The SnapLogic big data team was at the Spark Summit last week in San Francisco. Around 2,500 people attended this year and featured several high profile speakers such as Matei Zaharia the creator of Spark, Jeff Dean of Google, Andrew Ng of Baidu, and representatives from influential tech companies like Amazon, Microsoft, and Intel.
The major buzz of the event was about the 2.0 release of Spark, which continues the trend of building a unified engine, improving the high level APIs, and integrating broadly with data analysis and machine learning libraries. In Spark 2.0, the Structured Streaming engine unifies batch and stream processing. In addition, the engine supports the same Spark SQL API that was introduced in previous versions of Spark and still supports the query optimizations developed for it. Overall, Spark 2.0 should reduce the cost of development and improve performance, while maintaining backwards compatibility.
A big push of the conference was the release of a “community edition” that makes it free for people to learn and start building applications with Spark. There were many good demonstrations of this, including one by Databricks. It seems like a great place to get started with Spark as it removes a lot of the operational complexity and has many learning resources built in.
One of the more exciting messages of the conferences is that several traditionally “hard” artificial intelligence (AI) problems like speech recognition, image processing, and unstructured problem solving have had several important break throughs recently. Andrew Ng of Baidu described the AI challenge as similar to space flight: building a rocket requires the right balance of an engine and fuel, just as success in AI requires the right balance of sophisticated machine-learning models and ample amounts of data. Spark Summit was pretty optimistic in that these advances were going to kick off an “intelligence revolution” that would be as impactful as the industrial revolution was to the 20th century.
A couple more observations from the event:
All talks in the use cases track I went to (Uber, Netflix, Airbnb) were doing some form of ETL, but no one tool seemed to be preferred. Data ingestion and preparation still seems like a big pain point for data engineers.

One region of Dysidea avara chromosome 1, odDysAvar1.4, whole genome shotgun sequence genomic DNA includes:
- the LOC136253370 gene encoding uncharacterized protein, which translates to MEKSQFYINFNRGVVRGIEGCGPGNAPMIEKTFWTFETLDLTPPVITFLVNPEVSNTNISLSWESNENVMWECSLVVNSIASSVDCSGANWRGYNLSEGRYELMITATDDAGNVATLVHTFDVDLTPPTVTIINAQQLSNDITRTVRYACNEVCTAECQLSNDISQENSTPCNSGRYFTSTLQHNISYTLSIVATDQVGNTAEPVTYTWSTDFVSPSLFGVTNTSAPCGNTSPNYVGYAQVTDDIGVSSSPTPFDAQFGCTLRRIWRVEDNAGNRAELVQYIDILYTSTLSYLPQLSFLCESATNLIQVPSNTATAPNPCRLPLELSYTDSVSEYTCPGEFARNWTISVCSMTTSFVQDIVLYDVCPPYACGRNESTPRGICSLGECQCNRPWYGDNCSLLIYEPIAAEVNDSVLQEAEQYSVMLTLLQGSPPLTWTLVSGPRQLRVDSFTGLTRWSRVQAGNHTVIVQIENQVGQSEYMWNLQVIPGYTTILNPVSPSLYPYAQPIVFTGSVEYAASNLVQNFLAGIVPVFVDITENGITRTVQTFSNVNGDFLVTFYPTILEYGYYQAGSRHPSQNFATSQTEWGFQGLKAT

Everyone talks about “data pipelines”, which fits nicely with SnapLogic’s terminology.
Parquet is the preferred format used for big data storage.
MapReduce is now considered antiquated, even Doug Cutting was in agreement, but companies have invested in that infrastructure and training so it will be sticking around. One hurdle to adopting Spark at Netflix (according to Kurt Brown) was finding developers with Spark experience. This is significant for SnapLogic’s Spark data pipelines and the Hadooplex as it allows people to start using Spark with no experience with the APIs and can re-use some of the Yarn experience people have been exposed to through MapReduce.
Overall it was a great event to gain some understanding of where Spark is moving and how people are using it. It was also a good sounding board around some of SnapLogic’s big data integration focus: investing in Parquet, Spark, IoT, and streaming, which all seem to be in alignment with the community. We look forward to adopting this experience into the work we’re doing at SnapLogic.
If you are interested in learning more about how SnapLogic works with Spark or Big Data, go visit our video page to watch engaging webinars and SnapLogic demonstrations. We are also looking for Sr. Big Data Developers, so join our Big Data team!